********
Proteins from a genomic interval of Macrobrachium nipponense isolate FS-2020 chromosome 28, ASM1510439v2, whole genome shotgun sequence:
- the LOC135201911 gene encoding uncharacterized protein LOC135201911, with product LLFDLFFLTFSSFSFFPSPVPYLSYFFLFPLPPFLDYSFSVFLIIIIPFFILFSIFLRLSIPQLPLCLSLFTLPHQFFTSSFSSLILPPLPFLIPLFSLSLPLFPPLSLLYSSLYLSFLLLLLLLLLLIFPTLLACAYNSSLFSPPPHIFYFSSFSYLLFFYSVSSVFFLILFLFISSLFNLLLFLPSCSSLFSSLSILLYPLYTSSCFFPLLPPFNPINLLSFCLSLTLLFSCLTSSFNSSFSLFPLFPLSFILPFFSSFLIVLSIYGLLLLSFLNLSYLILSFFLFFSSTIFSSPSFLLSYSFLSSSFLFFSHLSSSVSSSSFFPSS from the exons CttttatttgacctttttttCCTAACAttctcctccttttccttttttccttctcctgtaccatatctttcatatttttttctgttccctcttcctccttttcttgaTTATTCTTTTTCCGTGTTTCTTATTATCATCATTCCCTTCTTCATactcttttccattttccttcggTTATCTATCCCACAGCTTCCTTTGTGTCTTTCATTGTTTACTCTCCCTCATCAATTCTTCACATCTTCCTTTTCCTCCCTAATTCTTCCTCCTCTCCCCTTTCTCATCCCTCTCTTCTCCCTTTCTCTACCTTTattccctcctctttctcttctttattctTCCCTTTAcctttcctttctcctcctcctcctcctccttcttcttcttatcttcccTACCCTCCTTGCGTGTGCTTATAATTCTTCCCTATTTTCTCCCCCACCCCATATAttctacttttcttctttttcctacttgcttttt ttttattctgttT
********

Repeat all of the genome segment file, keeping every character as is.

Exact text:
Proteins from a genomic interval of Macrobrachium nipponense isolate FS-2020 chromosome 28, ASM1510439v2, whole genome shotgun sequence:
- the LOC135201911 gene encoding uncharacterized protein LOC135201911, with product LLFDLFFLTFSSFSFFPSPVPYLSYFFLFPLPPFLDYSFSVFLIIIIPFFILFSIFLRLSIPQLPLCLSLFTLPHQFFTSSFSSLILPPLPFLIPLFSLSLPLFPPLSLLYSSLYLSFLLLLLLLLLLIFPTLLACAYNSSLFSPPPHIFYFSSFSYLLFFYSVSSVFFLILFLFISSLFNLLLFLPSCSSLFSSLSILLYPLYTSSCFFPLLPPFNPINLLSFCLSLTLLFSCLTSSFNSSFSLFPLFPLSFILPFFSSFLIVLSIYGLLLLSFLNLSYLILSFFLFFSSTIFSSPSFLLSYSFLSSSFLFFSHLSSSVSSSSFFPSS from the exons CttttatttgacctttttttCCTAACAttctcctccttttccttttttccttctcctgtaccatatctttcatatttttttctgttccctcttcctccttttcttgaTTATTCTTTTTCCGTGTTTCTTATTATCATCATTCCCTTCTTCATactcttttccattttccttcggTTATCTATCCCACAGCTTCCTTTGTGTCTTTCATTGTTTACTCTCCCTCATCAATTCTTCACATCTTCCTTTTCCTCCCTAATTCTTCCTCCTCTCCCCTTTCTCATCCCTCTCTTCTCCCTTTCTCTACCTTTattccctcctctttctcttctttattctTCCCTTTAcctttcctttctcctcctcctcctcctccttcttcttcttatcttcccTACCCTCCTTGCGTGTGCTTATAATTCTTCCCTATTTTCTCCCCCACCCCATATAttctacttttcttctttttcctacttgcttttt ttttattctgttT